Summer is coming to an end, and I will cry when Pseudo Sista leaves.  I’ve never met anyone with a sunnier disposition.  She is, as Cap’n Call would say, “cheerful in all weathers,” and helpful in all endeavors.  And, most importantly, no one gets a smile out of Maggie quicker than Pseudo Sista.

2011.  Glacier County Honey Co.  All Rights Reserved.

Today marks the start of Hillstock/Hillhouseapalooza, the party we throw each summer in honor of Howard Hillhouse Stone, my youngest brother, who died too young, seven years ago.

Seven years ago.  Hardly seems real.

The above picture of Howard is one of my favorites – his mischievous streak would certainly have approved of Hillstock/Hillhouseapalooza, which generally involves tubing, dancing, Beer Olympics-ing, and most importantly, hiking together with a large group of those friends and family who love us best, in Howard’s honor.  I look forward to this week of the year all year, and my heart overflows with love for those friends and family who are here to say, silently, we haven’t forgotten.

Let the games begin!

2011.  Glacier County Honey Co.  All Rights Reserved.


Thirty-one years ago today I became a mother for the first time.

Late on June 23 I thought I had indigestion from the BBQ ribs I had eaten for dinner.  But at midnight Charlie drove me to the hospital and barely two hours later, at 1:50 a.m., Ivey Courtney Stone was born.  When my doctor said, “It’s a girl!” I said, “are you sure?”  Then he said, “she’s beautiful but she doesn’t have her mother’s tan.”  Funny, the things you remember.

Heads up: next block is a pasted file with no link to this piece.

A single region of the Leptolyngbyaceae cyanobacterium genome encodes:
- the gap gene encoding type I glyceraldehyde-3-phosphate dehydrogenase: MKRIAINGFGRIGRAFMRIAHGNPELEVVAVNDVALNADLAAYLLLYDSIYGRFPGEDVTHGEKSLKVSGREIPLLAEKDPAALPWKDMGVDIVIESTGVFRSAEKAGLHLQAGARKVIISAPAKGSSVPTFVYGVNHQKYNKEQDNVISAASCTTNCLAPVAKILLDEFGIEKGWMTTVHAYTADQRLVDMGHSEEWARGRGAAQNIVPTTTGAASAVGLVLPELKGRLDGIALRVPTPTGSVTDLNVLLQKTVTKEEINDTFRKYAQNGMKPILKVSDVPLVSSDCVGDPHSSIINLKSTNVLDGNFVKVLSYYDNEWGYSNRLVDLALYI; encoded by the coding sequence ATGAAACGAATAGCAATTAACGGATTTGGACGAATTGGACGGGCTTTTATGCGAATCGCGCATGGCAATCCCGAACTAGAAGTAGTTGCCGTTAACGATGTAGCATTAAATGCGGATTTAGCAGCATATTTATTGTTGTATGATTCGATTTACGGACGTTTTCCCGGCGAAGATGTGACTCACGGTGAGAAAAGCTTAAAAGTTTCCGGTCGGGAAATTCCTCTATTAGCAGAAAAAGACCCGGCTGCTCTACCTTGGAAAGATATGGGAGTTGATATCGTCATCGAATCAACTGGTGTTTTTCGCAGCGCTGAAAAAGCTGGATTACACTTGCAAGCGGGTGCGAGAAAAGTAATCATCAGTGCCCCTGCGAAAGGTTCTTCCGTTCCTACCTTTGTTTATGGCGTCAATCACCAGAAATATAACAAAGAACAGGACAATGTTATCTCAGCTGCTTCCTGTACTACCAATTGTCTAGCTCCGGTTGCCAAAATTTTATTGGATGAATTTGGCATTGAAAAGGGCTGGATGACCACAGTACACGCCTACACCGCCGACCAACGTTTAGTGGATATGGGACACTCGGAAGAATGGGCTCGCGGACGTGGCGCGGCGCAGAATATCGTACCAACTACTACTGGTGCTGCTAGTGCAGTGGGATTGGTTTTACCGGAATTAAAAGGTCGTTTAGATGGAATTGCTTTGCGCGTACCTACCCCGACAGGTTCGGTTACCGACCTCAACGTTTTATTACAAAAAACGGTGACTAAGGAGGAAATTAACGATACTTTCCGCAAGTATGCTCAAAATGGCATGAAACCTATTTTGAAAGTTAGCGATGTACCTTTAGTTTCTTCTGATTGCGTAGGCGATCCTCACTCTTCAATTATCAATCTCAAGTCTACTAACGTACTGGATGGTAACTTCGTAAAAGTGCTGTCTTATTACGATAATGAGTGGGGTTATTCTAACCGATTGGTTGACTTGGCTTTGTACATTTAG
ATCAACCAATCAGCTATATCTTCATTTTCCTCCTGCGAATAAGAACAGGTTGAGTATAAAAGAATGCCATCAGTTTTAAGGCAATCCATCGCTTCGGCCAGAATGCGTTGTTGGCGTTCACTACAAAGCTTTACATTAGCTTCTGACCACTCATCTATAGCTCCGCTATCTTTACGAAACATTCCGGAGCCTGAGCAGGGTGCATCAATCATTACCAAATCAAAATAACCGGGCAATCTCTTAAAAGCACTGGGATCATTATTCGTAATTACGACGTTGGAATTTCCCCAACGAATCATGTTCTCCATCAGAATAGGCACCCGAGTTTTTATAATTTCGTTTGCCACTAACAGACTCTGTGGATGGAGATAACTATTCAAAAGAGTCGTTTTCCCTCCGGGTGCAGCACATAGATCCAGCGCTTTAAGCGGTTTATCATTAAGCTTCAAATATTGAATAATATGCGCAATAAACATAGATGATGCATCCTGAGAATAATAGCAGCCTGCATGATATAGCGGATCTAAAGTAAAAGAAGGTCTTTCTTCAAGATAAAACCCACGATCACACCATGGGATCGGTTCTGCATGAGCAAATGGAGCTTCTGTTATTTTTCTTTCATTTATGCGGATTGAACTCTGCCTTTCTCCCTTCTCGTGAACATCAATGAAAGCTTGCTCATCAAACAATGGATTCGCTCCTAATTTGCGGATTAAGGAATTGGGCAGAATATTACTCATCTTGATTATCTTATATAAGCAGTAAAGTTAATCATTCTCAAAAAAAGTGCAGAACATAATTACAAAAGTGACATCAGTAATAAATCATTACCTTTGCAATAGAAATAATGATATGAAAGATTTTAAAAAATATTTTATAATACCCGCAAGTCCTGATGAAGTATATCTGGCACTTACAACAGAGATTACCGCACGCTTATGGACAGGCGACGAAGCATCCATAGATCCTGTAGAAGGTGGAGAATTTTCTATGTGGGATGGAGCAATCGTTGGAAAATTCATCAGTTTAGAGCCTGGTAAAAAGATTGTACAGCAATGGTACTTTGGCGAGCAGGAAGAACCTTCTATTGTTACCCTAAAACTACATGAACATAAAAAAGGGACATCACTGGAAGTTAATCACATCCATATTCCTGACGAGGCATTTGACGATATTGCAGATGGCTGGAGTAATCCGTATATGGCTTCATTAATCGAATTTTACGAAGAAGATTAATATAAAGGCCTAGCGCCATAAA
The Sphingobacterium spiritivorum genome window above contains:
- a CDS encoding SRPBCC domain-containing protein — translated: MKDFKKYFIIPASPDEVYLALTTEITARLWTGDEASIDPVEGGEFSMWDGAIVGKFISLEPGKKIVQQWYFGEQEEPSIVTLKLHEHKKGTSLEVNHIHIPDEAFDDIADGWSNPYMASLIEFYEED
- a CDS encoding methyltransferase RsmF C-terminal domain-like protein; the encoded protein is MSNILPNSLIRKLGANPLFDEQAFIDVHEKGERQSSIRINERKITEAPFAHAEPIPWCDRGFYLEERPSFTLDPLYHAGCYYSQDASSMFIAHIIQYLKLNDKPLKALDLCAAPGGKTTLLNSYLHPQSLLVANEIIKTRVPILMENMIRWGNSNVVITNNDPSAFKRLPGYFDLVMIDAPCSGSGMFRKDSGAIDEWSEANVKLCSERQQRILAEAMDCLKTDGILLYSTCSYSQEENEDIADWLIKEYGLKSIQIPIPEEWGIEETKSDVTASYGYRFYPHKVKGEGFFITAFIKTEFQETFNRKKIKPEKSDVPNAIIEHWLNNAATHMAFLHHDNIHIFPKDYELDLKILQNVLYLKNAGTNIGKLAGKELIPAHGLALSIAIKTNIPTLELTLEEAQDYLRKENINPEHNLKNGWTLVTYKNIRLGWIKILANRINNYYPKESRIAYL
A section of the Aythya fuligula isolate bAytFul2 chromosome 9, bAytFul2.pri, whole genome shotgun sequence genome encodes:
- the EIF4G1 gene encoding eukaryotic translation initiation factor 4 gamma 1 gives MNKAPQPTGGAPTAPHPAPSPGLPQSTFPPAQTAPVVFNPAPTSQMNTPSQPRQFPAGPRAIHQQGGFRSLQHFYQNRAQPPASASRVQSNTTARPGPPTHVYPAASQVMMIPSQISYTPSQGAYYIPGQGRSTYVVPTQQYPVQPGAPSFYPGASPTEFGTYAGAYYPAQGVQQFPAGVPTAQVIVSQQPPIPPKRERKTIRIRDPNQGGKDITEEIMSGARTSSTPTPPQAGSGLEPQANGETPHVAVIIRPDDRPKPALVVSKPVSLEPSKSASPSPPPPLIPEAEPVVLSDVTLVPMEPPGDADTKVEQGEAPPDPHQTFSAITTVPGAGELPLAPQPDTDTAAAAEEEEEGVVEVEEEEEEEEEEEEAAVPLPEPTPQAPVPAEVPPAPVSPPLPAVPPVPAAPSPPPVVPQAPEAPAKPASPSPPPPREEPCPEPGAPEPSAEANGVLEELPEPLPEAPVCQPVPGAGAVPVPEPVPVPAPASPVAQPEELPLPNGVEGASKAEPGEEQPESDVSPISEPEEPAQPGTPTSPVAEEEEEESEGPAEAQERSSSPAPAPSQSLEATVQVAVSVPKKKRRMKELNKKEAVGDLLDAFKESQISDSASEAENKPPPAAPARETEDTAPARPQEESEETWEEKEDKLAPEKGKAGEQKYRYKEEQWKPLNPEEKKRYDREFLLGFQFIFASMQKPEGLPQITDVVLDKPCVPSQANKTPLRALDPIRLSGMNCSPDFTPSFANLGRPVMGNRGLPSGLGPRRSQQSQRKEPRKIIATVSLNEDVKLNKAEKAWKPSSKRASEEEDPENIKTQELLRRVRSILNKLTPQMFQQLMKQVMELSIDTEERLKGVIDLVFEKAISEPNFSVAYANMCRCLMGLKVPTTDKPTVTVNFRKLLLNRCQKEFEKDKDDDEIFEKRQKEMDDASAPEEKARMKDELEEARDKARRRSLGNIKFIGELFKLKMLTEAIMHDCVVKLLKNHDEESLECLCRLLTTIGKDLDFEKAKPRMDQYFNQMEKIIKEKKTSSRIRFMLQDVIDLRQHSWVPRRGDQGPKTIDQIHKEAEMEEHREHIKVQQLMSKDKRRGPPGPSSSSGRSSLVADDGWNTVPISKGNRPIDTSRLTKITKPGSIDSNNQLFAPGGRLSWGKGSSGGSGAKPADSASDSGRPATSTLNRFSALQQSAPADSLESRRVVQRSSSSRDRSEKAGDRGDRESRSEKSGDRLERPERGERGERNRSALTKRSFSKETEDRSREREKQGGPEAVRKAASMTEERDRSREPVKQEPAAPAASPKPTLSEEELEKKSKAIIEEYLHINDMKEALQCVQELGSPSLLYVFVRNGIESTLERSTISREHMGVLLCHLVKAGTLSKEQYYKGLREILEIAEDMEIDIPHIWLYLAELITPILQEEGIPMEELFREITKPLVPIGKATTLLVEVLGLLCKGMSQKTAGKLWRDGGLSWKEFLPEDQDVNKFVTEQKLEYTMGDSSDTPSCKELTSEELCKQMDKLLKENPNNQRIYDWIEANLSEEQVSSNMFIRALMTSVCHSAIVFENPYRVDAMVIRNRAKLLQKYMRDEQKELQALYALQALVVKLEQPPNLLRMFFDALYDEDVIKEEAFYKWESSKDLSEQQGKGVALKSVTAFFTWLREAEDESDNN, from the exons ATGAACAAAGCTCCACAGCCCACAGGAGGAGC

Overnight I was transformed from a 26 year old woman used to breaking down barriers as a female reporter in the male dominated newspaper business to fulltime, stay at home mom.  I never regretted my decision.
Courtney didn’t come with instructions so we learned together.  I never took a Lamazze class or bought Dr. Spock’s baby book (I was a little headstrong and stubborn … maybe a trait we share?).  I relied on instinct and advice from my Mom, sister-in-law, and best friend.  There were no internet baby forums or Mommy blogs or WebMD back then … just my precious baby daughter and I at home all day figuring it out together.
I didn’t know she was supposed to be swaddled or shushed or have tummy time.  So Courtney and I did all the things I liked to do: worked in the garden, played with our dogs, sat out on the porch to wait for Daddy to come home from work, read books, and played in the plastic baby pool.  I used cloth diapers and pureed her food and she wore the little smocked dressed that her grandmother sewed by hand.  We lived a simple life in the country.  She made my life complete in a way I never dreamed possible.